Regexp APIs and capturing group positions

Steven Levithan steves_list at hotmail.com
Thu Jul 12 16:00:29 PDT 2012


Definite +1 on adding some way to determine capturing group match start positions.

Mark Macdonald wrote:

> This makes it hard to write something like a regex coach, which takes an arbitrary regular expression and input string, and outputs a highlighted version of the input string showing where the capturing groups matched.

It makes it impossible to do accurately. There are a few crude approaches I’ve pursued in the past to make something like this work with handcrafted regexes in some cases only. E.g., you can use `str.replace()` to insert markers before and after backreferences, and then check for the position of your markers after the fact. But that certainly won’t work with any arbitrary regex fed in via a regex tester. Captured subpatterns might not even appear within the text of the match, due to lookahead.

There are several JavaScript regex testers that try to report backreference positions, but they are incredibly easy to fool. See, e.g., http://leaverou.github.com/regexplained/ (plus https://github.com/LeaVerou/regexplained/issues/7 ) and http://www.gethifi.com/tools/regex .

As for the proposed implementation, I have a few concerns:

1. The main issue I see is that the proposal doesn’t provide a clean way to support named backreferences, should a future version of ES add named capturing groups. Future ES might want to share the proposed `captures` array or object for providing named backreferences, as well as their match positions. http://xregexp.com/syntax/named_capture_comparison/ shows where named backreferences are stored in various regex flavors (usually accessible via a method named `group()` or `groups()`, although XRegExp stores named backreference properties directly on the result array).

2. Keep in mind that, since `str.match(nonglobalregex)` is an alias of `regex.exec(str)`, anything added to `regex.exec()` should also be added to the nonglobal `str.match()` overload.

3. IMO, the name `captures` is misleading, given the specific proposal, since it seems to suggest that it stores the backreferences themselves, rather than their start positions.

4. I dislike the idea of excluding backreference zero (i.e., the entire match) from any result array.

5. The proposal does not mention what should happen when trying to access the start position of a nonparticipating capturing group. Presumably, the value should be `null` or `undefined`.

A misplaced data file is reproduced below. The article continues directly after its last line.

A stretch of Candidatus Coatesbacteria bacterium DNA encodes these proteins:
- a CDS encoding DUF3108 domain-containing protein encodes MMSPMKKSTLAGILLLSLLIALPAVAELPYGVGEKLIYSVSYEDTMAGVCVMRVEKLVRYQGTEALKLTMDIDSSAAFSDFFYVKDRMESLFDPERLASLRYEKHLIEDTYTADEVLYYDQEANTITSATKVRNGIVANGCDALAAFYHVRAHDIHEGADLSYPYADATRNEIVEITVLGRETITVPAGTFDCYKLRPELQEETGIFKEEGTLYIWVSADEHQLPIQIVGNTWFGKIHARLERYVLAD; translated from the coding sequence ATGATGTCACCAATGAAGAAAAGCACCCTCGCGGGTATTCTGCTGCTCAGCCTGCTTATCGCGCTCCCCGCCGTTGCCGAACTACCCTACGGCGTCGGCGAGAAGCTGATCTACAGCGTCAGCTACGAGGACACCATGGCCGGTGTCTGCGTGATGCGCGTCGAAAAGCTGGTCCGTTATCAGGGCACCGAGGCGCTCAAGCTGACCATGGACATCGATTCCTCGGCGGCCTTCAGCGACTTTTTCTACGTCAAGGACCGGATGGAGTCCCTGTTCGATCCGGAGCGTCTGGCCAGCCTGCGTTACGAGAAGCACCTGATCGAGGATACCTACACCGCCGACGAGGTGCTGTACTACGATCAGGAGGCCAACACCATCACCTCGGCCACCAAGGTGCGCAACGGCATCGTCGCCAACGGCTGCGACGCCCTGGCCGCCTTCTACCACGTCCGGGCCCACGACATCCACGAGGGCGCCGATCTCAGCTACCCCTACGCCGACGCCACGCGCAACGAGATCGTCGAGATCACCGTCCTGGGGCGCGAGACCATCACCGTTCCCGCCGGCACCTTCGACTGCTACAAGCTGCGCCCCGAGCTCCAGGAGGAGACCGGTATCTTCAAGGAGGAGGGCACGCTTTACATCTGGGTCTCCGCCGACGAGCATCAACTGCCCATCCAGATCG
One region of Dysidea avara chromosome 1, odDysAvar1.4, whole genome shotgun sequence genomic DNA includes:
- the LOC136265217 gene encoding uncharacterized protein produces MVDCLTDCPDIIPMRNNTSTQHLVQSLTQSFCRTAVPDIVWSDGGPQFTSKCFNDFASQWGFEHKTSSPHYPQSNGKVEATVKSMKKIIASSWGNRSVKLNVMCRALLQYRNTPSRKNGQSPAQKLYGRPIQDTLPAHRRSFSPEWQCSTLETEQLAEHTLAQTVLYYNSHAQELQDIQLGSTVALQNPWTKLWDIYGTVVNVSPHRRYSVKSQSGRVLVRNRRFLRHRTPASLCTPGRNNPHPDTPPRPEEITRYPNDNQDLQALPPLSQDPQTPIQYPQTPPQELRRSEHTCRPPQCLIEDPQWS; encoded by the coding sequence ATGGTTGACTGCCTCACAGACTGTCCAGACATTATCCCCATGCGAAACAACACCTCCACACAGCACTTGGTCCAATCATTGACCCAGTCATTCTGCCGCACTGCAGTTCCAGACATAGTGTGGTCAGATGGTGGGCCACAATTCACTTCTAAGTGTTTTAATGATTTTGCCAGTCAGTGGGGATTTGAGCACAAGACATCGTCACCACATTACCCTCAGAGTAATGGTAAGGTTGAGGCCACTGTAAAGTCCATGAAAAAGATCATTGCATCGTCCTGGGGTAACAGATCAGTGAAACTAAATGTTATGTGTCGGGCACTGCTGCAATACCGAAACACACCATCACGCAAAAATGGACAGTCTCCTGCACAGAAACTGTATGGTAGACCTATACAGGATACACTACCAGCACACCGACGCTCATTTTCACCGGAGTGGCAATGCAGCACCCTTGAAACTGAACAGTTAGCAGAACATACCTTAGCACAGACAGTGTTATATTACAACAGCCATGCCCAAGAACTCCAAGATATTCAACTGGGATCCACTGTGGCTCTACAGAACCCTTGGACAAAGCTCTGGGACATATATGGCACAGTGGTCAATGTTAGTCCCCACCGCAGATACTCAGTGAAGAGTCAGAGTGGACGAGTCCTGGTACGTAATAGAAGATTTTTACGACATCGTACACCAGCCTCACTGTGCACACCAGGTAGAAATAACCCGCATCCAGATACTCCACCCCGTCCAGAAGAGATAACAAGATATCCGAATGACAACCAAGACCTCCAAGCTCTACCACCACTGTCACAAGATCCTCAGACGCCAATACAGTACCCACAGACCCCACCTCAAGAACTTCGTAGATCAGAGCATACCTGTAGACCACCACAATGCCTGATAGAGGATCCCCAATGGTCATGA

Thanks for mentioning the prior art of `java.util.Matcher.start()` and Python's `re.MatchObject.start()`. They offer an alternative design that might be better, assuming that adding a `start()` method to the array returned by `exec()` is an acceptable solution. If future ES adopts named capture, it would be easy to change such a method to accept strings in addition to integers. (For whatever reason [probably just omission], Java 7’s `Matcher.start()` doesn’t accept strings, even though Java 7 supports named capture.)

Another potential way to do this might be to change the string primitives in the `exec()` result array to `String` objects that can store properties. Then you could do something like `/.(.)/.exec('foo')[1].start === 1`.

--Steven Levithan


From: Mark Macdonald 
Sent: Thursday, July 12, 2012 2:26 PM
To: es-discuss at mozilla.org 
Subject: Regexp APIs and capturing group positions

In ES 5.1, the regular expression APIs do not expose the index at which a capturing group matched. The RegExp.prototype.exec(string) function returns an Array giving (among other things) the text matched by capturing groups, but does not give the positions of the captured text within the input string.

For example, consider this code using the current regex APIs:


var match = /(fox).*(dog)/.exec("The quick brown fox jumps over the lazy dog");
match[1]; // "fox"
match[2]; // "dog"


We want to get this:
"fox" at index 16
"dog" at index 40

But there is no way to obtain the indices 16, 40 from the match object (or any other API I'm aware of). This makes it hard to write something like a regex coach, which takes an arbitrary regular expression and input string, and outputs a highlighted version of the input string showing where the capturing groups matched.

Proposal: When RegExp.prototype.exec(string) returns a nonnull value, the returned object shall have a property named "captures", which is an Array. The value of captures[n] is the index at which the n'th capturing group's match begins. As usual, groups are numbered from 1. The captures array does not have a "0" property (it would always be equal to the "index" property of the match object, and thus redundant).

Proposed code:


var match = /(fox).*(dog)/.exec("The quick brown fox jumps over the lazy dog");
match.captures[1]; // 16
match.captures[2]; // 40


This (combined with the group text from the match object) gives you enough information to enumerate the captured regions of the input string.

Prior art: Java's java.util.Matcher.start() [1], Python's re.MatchObject.start() [2].

Comments, suggestions?

Mark

[1] http://docs.oracle.com/javase/1.5.0/docs/api/java/util/regex/Matcher.html#start%28int%29
[2] http://docs.python.org/library/re.html#match-objects

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